On St. Francis’ self-guided vineyard tour in the Valley of the Moon – Photo: (c) 2018 – Jim Fatzinger, The Travel Organizer


If you need to burn off the calories (or metabolize the alcohol) from your 5-course wine and food pairing, you can walk from the Sun to Pluto at the Robert Ferguson Observatory by turning onto Adobe Canyon Road from Highway 12. There you will find PlanetWalk, a 1:2.36 billion scale model of our solar system. Even at this scale, the roundtrip walk covers some 4½ miles. The trail was badly damaged in the 2017 fires but has been restored. The observatory is home to all 3 basic telescope types, the largest being a 40-inch reflector. “Star parties,” which start at dusk, are offered throughout the year. Admission charge is just $3.00/person; parking is $8.00/vehicle.

St. Anne’s Crossing Winery

Just past the intersection of Highway 12 and Adobe Canyon Road is St. Anne’s Crossing Winery. The wine tasting here allows one to truly appreciate terroir, the French concept of place reflected in the glass. Sit on the patio while an entertaining wine educator helps you understand the nuanced differences between the winery’s 15 different zinfandels, sometimes coming from vineyards planted just a few miles apart. Tip: St. Anne’s Crossing belongs to the Wilson Artisan Wineries family, a co-owned group of 10 boutique wineries and 2 Healdsburg Bed and Breakfast properties. If you like the wines from any of these wineries enough to join the club, one of the benefits is complimentary reciprocal tasting privileges at all the others for yourself and up to 3 guests. During the summer, club members enjoy complimentary table reservations for any summer music concert at member wineries; the 2018 season included 16 concerts at 4 different wineries.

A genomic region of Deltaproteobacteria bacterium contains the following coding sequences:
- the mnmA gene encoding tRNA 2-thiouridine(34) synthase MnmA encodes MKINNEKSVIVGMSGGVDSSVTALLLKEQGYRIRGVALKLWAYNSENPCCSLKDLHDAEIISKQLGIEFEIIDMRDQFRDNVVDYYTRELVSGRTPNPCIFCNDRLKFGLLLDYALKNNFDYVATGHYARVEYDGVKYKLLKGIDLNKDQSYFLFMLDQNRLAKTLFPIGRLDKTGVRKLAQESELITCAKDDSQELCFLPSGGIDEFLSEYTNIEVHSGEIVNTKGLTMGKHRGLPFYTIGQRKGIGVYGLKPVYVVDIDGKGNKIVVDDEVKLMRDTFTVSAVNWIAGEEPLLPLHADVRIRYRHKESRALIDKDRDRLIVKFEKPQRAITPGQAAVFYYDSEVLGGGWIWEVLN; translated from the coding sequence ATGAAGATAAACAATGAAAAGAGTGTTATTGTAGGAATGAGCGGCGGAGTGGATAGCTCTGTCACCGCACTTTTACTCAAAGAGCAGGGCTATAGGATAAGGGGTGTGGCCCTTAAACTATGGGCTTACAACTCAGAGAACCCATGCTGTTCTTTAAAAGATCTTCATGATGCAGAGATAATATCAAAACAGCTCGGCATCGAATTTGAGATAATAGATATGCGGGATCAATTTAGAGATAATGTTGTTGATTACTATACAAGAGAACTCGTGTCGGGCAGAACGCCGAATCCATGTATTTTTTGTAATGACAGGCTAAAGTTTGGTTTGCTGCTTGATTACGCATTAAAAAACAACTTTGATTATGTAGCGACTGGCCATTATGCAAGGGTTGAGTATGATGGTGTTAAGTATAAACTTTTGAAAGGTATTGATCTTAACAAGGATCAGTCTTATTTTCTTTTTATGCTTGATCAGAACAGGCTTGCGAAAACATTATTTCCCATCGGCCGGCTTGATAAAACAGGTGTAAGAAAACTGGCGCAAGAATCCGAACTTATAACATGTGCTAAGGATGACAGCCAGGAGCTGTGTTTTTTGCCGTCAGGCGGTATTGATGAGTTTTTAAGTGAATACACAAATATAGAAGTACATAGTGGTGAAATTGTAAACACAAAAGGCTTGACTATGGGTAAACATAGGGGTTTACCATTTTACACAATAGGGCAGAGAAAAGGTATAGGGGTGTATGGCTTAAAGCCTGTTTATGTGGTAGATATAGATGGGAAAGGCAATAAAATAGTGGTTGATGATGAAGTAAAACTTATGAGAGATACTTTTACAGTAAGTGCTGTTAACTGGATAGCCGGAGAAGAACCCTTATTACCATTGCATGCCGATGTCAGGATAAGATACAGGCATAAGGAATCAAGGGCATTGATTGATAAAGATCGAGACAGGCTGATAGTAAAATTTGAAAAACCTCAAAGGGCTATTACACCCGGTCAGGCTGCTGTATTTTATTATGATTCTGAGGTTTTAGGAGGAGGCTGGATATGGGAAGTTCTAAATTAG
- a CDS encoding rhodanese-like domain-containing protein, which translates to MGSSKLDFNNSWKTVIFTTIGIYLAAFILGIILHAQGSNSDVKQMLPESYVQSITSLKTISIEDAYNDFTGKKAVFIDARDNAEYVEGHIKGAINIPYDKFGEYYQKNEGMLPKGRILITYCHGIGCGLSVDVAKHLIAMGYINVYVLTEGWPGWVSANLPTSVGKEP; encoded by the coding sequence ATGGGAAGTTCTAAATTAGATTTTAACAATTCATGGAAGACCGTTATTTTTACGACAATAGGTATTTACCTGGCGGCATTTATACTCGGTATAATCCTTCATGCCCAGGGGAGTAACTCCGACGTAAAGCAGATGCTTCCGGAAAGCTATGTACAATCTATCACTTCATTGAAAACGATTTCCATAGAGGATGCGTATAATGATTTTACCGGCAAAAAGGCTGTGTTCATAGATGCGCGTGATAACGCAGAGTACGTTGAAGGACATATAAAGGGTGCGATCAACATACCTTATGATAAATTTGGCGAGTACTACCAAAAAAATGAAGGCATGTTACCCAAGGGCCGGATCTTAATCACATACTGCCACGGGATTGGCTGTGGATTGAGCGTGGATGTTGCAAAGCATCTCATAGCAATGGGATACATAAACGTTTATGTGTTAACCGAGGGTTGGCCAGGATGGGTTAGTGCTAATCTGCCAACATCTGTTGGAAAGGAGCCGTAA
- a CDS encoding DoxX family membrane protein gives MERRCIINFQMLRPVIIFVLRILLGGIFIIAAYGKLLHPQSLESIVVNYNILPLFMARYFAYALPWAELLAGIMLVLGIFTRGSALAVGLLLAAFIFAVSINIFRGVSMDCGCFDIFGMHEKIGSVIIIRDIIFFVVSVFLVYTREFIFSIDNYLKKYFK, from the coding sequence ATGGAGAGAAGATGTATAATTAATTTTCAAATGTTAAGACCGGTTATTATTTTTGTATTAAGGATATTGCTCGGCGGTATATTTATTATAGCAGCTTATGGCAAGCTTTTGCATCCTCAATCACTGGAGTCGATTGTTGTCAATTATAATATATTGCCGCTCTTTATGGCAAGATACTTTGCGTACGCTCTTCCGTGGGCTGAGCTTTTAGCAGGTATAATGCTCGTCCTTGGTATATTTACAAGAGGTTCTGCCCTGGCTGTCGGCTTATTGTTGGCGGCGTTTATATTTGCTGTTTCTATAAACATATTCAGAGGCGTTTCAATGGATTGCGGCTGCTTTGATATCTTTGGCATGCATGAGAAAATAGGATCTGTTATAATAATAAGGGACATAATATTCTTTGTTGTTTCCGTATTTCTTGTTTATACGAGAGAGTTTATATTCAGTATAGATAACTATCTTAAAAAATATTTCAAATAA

Mayo Reserve Room

The food and wine pairing at the Mayo Family Reserve Room in Kenwood is not to be missed. This experience pairs 7 Mayo Family Reserve wines with tapas-size “bites” prepared and served by Executive Chef John Locher who opened Prelude Restaurant at the Green Music Center in Rohnert Park, CA and was Chef Instructor at Le Cordon Bleu Culinary School in Miami, FL. Our tasting included:

  • Japanese pumpkin squash bisque with 2016 Reserve Chardonnay($45),
  • housemade kimchi and chicken stew with 2015 Roussane ($40),
  • wild mushroom and Camembert arancini (stuffed, deep-fried rice ball) with 2014 Reserve Pinot Noir ($40)
  • smoked pork pupusa (Salvadoran tortilla) with 2014 Reserve Zinfandel ($55),
  • red-cooked chicken wings with 2013 Syrah ($40),
  • roasted vegetable ragout on bleu cheese bruschetta with 2013 Reserve Meritage ($50) and
  • avocado panna cotta with 2017 late harvest Gewurtztraminer.

At $50/person, the 7-course food and wine pairing at the Mayo Family Reserve Room is a phenomenal value. Reservations can be made through OpenTable Thursday through Monday at the top or bottom of each hour and earn 100 points. Pick a timeslot around the lunch hour and let this experience serve as your big meal for the day.

First three courses at Mayo Family Reserve Room – Photo: (c) 2018 – Jim Fatzinger, The Travel Organizer

Quarryhill Botanical Garden

The next 4 stops in this itinerary are all in the hamlet of Glen Ellen (population 784). Quarryhill Botanical Gardens, which has been called “a Noah’s ark of rare and endangered species,” is home to one of the largest and most important collections of plants from eastern Asia in the U.S. More than 90% of the trees, shrubs and flowers found here were grown from seeds gathered on 29 expeditions to China, Japan, Taiwan, Tibet, Nepal and India. The grounds are open from 9am-4pm daily. Tip: Admission for self-guided tours (app available for download for 99 cents) is free for seniors, students and active military on the first Tuesday of every month.

Coturri Winery